Magazine article The Spectator

Kramer Remembered

Magazine article The Spectator

Kramer Remembered

Article excerpt

Stanley Kramer died this week, a long way from the days when he was `the most picketed producer in America', a badge he wore with pride - indeed, more pride than he took in more humdrum virtues such as storytelling and character. But in the Fifties and Sixties he was Hollywood's one-man social conscience, cranking out films about racism (The Defiant Ones), fundamentalism (Inherit the Wind), nuclear war (On the Beach) - bold, courageous, controversial, etc., but usually stuffed to the gills with the likes of Humphrey Bogart, Tony Curtis, Gregory Peck, Ava Gardner, Anthony Perkins, Gene Kelly. Kramer was a great champion of the little man in everything except casting.

In a weird way, it was his most creative contribution: not many of us making a film set in Australia after a nuclear holocaust would think, `Ah, yes! The perfect role for Fred Astaire!' It seemed to symbolise not merely the natural caution of a commercial film-maker but a more profound fear of anything too rough-edged, no matter how radical, audacious, etc., the subject matter. The Kramer formula eventually culminated in Guess Who's Coming to Dinner?, his exploration of inter-racial marriage in which Spencer Tracy and Katherine Hepburn agonise because their daughter has brought home - gasp! - Sidney Poitier. In 1967, it became Kramer's biggest hit, and his last, and it's all but unwatchable today. The quintessential artefact of Hollywood's commitment to 'meaningful', `ground-breaking' and 'passionate' work, it's a monument to simple-mindedness and evasion, from the glossy sheen of Poitier to the beautifully filmed but dramatically empty tracking shot of the film's climax. (Spencer Tracy died five days later.) We must surely be due a remake with Martin Sheen and Barbra Streisand as the parents, and Puff Daddy as the fiance.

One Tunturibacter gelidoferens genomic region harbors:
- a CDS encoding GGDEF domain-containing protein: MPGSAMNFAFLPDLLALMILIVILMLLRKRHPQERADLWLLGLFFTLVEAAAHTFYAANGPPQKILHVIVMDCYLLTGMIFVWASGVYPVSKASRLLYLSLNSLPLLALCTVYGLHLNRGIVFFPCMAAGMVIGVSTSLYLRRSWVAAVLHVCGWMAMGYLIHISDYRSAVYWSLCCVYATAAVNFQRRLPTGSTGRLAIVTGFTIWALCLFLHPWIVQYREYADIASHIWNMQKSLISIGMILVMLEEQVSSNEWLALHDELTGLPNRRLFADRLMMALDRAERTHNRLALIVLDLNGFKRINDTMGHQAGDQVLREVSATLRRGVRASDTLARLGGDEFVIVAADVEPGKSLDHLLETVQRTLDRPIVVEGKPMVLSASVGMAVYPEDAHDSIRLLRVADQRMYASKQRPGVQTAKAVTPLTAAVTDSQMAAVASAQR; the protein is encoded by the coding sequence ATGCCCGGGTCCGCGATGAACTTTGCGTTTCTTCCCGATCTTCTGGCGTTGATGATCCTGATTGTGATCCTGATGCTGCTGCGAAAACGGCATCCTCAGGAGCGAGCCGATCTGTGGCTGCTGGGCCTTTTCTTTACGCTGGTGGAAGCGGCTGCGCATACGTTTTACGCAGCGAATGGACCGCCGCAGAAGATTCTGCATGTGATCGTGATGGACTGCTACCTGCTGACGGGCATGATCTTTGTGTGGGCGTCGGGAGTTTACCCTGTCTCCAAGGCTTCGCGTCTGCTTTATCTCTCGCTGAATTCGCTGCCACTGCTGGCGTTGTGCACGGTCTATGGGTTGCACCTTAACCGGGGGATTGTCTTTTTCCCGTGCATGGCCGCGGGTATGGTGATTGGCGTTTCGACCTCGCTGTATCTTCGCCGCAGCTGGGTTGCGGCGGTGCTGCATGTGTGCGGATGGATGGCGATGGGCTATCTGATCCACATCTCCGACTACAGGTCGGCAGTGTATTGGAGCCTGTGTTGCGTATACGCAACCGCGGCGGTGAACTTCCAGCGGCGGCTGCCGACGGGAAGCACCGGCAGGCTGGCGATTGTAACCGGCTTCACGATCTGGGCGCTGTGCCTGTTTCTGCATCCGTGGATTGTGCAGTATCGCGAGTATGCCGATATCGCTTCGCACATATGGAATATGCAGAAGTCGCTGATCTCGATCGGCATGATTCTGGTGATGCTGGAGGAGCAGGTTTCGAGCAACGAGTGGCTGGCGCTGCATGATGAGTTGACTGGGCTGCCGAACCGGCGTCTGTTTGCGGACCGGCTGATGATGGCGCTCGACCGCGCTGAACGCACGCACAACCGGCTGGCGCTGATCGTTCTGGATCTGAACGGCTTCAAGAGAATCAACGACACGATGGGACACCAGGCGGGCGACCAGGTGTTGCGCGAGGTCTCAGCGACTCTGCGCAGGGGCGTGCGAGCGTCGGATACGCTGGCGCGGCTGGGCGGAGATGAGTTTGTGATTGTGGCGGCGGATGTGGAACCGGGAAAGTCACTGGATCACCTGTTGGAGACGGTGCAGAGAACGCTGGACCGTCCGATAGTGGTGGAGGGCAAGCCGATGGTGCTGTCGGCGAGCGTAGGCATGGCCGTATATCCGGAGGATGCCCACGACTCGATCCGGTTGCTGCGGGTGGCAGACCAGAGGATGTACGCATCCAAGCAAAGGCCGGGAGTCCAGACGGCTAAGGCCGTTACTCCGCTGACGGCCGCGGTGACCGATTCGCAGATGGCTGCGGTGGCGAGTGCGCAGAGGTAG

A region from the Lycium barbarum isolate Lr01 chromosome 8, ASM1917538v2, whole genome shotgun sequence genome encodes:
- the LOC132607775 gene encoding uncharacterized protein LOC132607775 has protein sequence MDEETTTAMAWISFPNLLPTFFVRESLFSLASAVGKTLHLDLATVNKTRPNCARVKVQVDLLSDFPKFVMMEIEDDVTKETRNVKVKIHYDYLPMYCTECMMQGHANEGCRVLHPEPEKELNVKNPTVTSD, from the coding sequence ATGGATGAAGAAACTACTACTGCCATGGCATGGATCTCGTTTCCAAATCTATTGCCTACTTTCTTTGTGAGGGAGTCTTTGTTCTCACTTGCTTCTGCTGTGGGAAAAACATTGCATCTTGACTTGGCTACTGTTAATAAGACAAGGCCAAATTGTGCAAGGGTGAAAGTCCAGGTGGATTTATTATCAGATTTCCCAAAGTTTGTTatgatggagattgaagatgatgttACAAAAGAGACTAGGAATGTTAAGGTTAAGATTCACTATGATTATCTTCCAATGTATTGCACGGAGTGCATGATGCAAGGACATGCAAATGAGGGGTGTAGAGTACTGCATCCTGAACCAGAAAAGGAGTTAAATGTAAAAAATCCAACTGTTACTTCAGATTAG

Kramer produced three dozen films and directed about half that, and the general thinking is that the producing stands up better than the directing. In contrast to his later work, the young producer had an eye for fresh talent: Kirk Douglas (Champion), Marion Brando (The Men) and Grace Kelly (High Noon) all made their first big impressions in Kramer pictures. He knew how to spot writing talent (including Dr Seuss) and ensure it didn't get out of hand: Home of the Brave, High Noon and The Wild One all come in under 90 minutes. We undervalue the skills of a producer these days, but it seems clear that in 'his' best film, High Noon, Kramer was the muscle. He and his writer, Carl Foreman, were lifelong lefties, New Dealers who saw the story of a sheriff abandoned by his gutless townsfolk as an allegory of McCarthyism. The reason it plays so much better than that - and better than it would have if directed by him - is that Kramer hired Fred Zinnemann, an unpretentious non-assertive non-auteur director who knew how to make his collaborators look good. The most enduring image in the film - the dark, majestic presence of Gary Cooper against the white sky of the western town - would never have occurred to the politically preoccupied Kramer. But Kramer knew enough to hire Dimitri Tiomkin, whose stark monothematic score represents one of the most successful uses of music in film history. From the moment Tex Ritter begins singing, accompanied only by guitar, accordion and drums, the ballad and its pared-down unglamorous orchestration reinforce the film's dominant motif. the ticking clock, the deadly drumbeat of the approaching hour.

Poor old Kramer scuppered his own message. …

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